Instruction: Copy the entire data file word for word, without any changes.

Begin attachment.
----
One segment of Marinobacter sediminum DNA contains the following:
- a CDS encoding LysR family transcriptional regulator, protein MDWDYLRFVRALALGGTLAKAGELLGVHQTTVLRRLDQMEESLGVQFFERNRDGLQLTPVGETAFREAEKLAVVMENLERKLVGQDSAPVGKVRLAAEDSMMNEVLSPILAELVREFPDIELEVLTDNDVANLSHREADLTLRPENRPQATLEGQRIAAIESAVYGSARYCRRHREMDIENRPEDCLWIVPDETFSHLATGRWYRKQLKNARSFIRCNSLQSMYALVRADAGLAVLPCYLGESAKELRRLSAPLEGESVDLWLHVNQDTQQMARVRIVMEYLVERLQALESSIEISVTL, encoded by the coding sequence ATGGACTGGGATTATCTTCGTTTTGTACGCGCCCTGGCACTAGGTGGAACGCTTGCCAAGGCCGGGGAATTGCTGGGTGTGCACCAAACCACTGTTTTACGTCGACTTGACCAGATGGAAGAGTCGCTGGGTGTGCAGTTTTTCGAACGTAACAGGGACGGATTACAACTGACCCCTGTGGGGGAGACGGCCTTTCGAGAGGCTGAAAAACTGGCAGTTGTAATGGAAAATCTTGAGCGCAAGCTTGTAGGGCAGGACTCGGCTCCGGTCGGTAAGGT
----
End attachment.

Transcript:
One segment of Marinobacter sediminum DNA contains the following:
- a CDS encoding LysR family transcriptional regulator, protein MDWDYLRFVRALALGGTLAKAGELLGVHQTTVLRRLDQMEESLGVQFFERNRDGLQLTPVGETAFREAEKLAVVMENLERKLVGQDSAPVGKVRLAAEDSMMNEVLSPILAELVREFPDIELEVLTDNDVANLSHREADLTLRPENRPQATLEGQRIAAIESAVYGSARYCRRHREMDIENRPEDCLWIVPDETFSHLATGRWYRKQLKNARSFIRCNSLQSMYALVRADAGLAVLPCYLGESAKELRRLSAPLEGESVDLWLHVNQDTQQMARVRIVMEYLVERLQALESSIEISVTL, encoded by the coding sequence ATGGACTGGGATTATCTTCGTTTTGTACGCGCCCTGGCACTAGGTGGAACGCTTGCCAAGGCCGGGGAATTGCTGGGTGTGCACCAAACCACTGTTTTACGTCGACTTGACCAGATGGAAGAGTCGCTGGGTGTGCAGTTTTTCGAACGTAACAGGGACGGATTACAACTGACCCCTGTGGGGGAGACGGCCTTTCGAGAGGCTGAAAAACTGGCAGTTGTAATGGAAAATCTTGAGCGCAAGCTTGTAGGGCAGGACTCGGCTCCGGTCGGTAAGGT